Push for Minimum Wage Hike Persists

March 3, 2021 by Reece Nations
Push for Minimum Wage Hike Persists
Activists appeal for a $15 minimum wage near the Capitol in Washington, Thursday, Feb. 25, 2021. The $1.9 trillion COVID-19 relief bill being prepped in Congress includes a provision that over five years would hike the federal minimum wage to $15 an hour. (AP Photo/J. Scott Applewhite)

WASHINGTON — Senate Parliamentarian Elizabeth MacDonough quashed Democrats’ plans to add a $15 per hour federal minimum wage increase to President Biden’s $1.9 trillion COVID relief package, but some members are not giving up.

Democrats are planning to pass the bill by using the reconciliation process tied to the federal budget, meaning they can pass the stimulus package with a simple 51-vote majority rather than the 60-vote threshold most bills need to move forward. Some are still calling for the wage hike to be included in the legislation. 

A group of 23 progressive Democrats in the House of Representatives signed a letter to Biden and Vice President Kamala Harris on Monday urging them to overrule MacDonough and maintain the wage increase within the American Rescue Plan Act. Because the parliamentarian of the Senate is merely the arbiter of the chamber’s rules, the decision could be overruled if 60 Senators agree to do so. 

“For four years, progressives have been negotiating in good faith, putting our bold agenda at the center of the American consciousness in the hopes that our country does indeed share our commitment to building a better future,” Progressive Caucus Deputy Whip Rep. Ro Khanna, D-Calif., said in a written statement. “This ruling is a bridge too far. We’ve been asked, politely but firmly, to compromise on nearly all of our principles (and) goals.” 

“Not this time,” Khanna continued. “If we don’t overrule the Senate parliamentarian, we are condoning poverty wages for millions of Americans. That’s why I’m leading my colleagues in urging the Biden administration (sic) to lean on the clear precedent and overrule this misguided decision. Give America a raise.”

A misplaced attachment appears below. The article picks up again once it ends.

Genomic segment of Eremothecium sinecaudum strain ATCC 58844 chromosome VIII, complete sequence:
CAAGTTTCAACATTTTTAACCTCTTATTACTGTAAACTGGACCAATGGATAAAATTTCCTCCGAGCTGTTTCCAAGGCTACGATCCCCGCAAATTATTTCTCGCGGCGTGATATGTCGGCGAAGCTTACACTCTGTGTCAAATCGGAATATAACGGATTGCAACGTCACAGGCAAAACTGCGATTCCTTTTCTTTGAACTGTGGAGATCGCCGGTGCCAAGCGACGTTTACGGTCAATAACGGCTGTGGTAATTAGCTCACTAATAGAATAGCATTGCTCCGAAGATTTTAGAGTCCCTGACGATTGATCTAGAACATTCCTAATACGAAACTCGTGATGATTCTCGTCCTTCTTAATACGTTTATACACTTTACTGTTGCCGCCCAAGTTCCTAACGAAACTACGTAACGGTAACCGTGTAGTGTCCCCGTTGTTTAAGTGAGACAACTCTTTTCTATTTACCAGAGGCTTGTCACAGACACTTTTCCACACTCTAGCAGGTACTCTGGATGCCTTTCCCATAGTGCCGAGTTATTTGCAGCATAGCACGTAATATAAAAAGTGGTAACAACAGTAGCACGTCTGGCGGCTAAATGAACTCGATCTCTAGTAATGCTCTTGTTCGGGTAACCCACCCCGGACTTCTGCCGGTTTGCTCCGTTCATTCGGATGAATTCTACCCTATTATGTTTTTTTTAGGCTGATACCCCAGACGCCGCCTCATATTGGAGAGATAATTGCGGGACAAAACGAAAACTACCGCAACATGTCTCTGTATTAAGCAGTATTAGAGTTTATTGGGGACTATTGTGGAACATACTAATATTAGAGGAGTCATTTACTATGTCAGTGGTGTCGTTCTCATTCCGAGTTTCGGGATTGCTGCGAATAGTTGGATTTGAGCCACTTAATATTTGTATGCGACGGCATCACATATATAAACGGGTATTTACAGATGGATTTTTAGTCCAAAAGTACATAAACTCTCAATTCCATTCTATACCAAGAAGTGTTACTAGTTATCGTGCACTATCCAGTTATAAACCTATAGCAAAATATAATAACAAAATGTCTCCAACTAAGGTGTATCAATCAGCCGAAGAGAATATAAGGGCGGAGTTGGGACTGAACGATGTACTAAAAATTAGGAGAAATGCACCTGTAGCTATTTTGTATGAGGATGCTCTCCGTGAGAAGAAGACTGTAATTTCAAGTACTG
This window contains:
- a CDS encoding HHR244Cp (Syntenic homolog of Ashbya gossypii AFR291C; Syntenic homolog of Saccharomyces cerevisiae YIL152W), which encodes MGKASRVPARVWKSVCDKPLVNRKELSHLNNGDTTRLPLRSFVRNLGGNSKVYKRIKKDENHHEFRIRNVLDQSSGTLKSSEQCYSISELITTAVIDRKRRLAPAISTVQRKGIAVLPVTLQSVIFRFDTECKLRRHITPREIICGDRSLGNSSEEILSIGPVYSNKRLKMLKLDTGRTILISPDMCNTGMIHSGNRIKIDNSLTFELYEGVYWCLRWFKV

The decision to remove the wage hike from the COVID relief bill comes during a time in which polling data suggests the policy is widely popular among Americans. An online poll conducted by Reuters/Ipsos from Feb. 18 through Feb. 24 found that roughly 59% of respondents supported the idea of raising the federal minimum wage from $7.25 per hour to $15 per hour, while 34% opposed the idea. 

Following MacDonough’s ruling, progressives scrambled to find an alternate path for the wage increase. A tax plan from Senate Finance Committee Chairman Ron Wyden D-Ore., and Senate Budget Committee Chairman Bernie Sanders, I-Vt., that would impose a 5% payroll tax penalty on large businesses that pay wages under $15 per hour was ultimately abandoned. 

Consequently, Sanders announced on Monday that he plans to introduce an amendment to the stimulus bill that would reestablish the wage hike when the Senate votes on the bill later this week. Democrats still aim to send the COVID relief bill to Biden by the end of next week. 

“My own personal view is that the Senate should ignore the parliamentarian’s advice, which is wrong in a number of respects,” Sanders said in a written statement. “I am not sure, however, that my view at this point is the majority view in the Democratic caucus.” 

Republicans widely cite a February Congressional Budget Office report in opposition to the policy, which indicates the wage hike could reduce employment by around 1.4 million workers. However, the CBO report also states the cumulative pay increase of $509 million would offset the $175 million in lost wages from reduced employment and diminish the number of people in poverty nationwide by 900,000. 

Although the total nominal income would be “roughly unchanged” by the policy, labor income would increase while capital income would decrease, according to the CBO’s estimates. Now, Sanders is tasked with convincing moderate Democrats in the Senate to support his amendment to the bill. 

“The CBO has demonstrated that increasing the minimum wage would have a direct and substantial impact on the federal budget,” Sanders said in a written statement. “What that means is that we can clearly raise the minimum wage to $15 an hour under the rules of reconciliation.” 

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